Berlin Brandenburg Airport Willy Brandt now in full operation
With the commissioning of its southern runway on 4 November 2020 following the landing of a Qatar Airways flight from Doha, Berlin Brandenburg Airport is now fully operational.
Credit: Berlin Brandenburg Airport Willy Brandt
On 31 October 2020, the new Terminal 1 of Berlin Brandenburg Airport Willy Brandt (BER) was commissioned. At the opening, one easyJet and one Lufthansa aircraft each landed. Regular air traffic began in the evening and Terminal 1 was opened to the public at 20:00, according to the flight schedule.
On 1 November 2020, the first departures took off from BER – easyJet was the first airline to take off at 06:45 with a direct flight to London Gatwick Airport (LGW). The southern runway of the airport was then opened at 09:50 on 4 November 2020 with the landing of Qatar Airways flight QR81 from Doha.
The airport is now in full operation. The commissioning of the southern runway also marks the start of night flying restrictions at BER, as well as the start of the six-month deadline for the closure of Berlin-Tegel Airport (TXL).
CEO of Flughafen Berlin Brandenburg GmbH, Engelbert Lütke Daldrup, said: “With the southern runway, Berlin Brandenburg Airport Willy Brandt is now in full operation. The commissioning of the runway is especially significant, with a view to the expansion of the intercontinental network, because, in addition to a new terminal, we now also have the appropriate infrastructure to handle long-haul connections on a larger scale. At the same time, the opening of the southern runway is particularly relevant for the surrounding area: The night flying restrictions, which were adopted in 2011 and have now entered into force, provide for the appropriate, citizen-friendly compensation and regulation of the economically important flights during off-peak hours.”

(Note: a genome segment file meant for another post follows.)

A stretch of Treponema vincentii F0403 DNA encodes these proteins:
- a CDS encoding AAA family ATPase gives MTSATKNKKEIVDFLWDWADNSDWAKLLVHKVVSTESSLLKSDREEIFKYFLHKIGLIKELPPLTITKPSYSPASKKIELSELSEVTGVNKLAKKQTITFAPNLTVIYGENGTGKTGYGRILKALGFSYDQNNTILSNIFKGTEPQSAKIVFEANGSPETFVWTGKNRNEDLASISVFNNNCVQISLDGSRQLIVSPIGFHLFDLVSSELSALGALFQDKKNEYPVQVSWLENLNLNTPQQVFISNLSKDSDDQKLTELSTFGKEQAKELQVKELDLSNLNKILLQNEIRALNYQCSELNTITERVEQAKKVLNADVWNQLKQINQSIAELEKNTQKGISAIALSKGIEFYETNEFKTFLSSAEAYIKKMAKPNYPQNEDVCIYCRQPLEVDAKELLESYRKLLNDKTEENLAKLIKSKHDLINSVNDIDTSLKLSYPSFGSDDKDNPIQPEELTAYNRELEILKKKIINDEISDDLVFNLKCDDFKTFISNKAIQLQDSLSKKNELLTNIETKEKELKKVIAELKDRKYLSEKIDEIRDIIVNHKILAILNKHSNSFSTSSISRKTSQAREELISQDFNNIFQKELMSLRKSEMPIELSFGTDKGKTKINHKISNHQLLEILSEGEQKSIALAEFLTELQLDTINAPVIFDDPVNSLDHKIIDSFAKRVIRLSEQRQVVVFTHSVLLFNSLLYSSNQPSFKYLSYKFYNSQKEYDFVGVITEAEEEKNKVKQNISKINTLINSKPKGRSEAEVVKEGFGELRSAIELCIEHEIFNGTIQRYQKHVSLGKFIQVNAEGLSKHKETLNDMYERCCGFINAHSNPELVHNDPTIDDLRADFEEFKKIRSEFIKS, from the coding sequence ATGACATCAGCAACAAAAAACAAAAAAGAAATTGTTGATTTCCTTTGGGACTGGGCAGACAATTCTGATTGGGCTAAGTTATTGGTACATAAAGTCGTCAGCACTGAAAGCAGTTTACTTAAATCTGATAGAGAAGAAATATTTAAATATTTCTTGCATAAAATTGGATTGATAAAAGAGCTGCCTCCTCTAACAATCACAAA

At 4,000m long and 60m wide, the southern runway can handle all passenger aircraft currently in service. It is also equipped with an instrument landing system for both landing directions, which is certified for all-weather operation up to CAT IIIb, allowing aircraft movements even in very low visibility.
Around 1.1 million cubic metres of concrete were used, more than 1,125km of special cables were laid and 212 video cameras were installed for the southern runway and the associated taxiways and stands. The concrete layer is 1.30m thick. The lighting system of the southern runway is made up of almost 7,000 halogen and LED lamps, of which 5,450 are in-pavement lights (at ground level) and 1,425 are surface lights.
With the opening of the southern runway, night flying restrictions now apply to BER. These prohibit regular scheduled flights during the core night-time from 00:00 to 05:00 and only allow a maximum quota of movements during the off-peak hours from 22:00 to 00:00 and from 05:00 to 06:00.
In addition, the simultaneous operation of both runways at BER marks the start of the 180-day period for the closure of Tegel Airport.
BER’s two parallel runways can be operated independently thanks to the lateral distance of 1,900m. The northern runway was previously in operation as part of the former Berlin Schönefeld Airport (SXF), the current Terminal 5 of BER. With the airport’s expansion as part of the development of the new airport of the German capital region, the current northern runway was extended from 3,000m to 3,600m. It is also approved for CAT IIIb.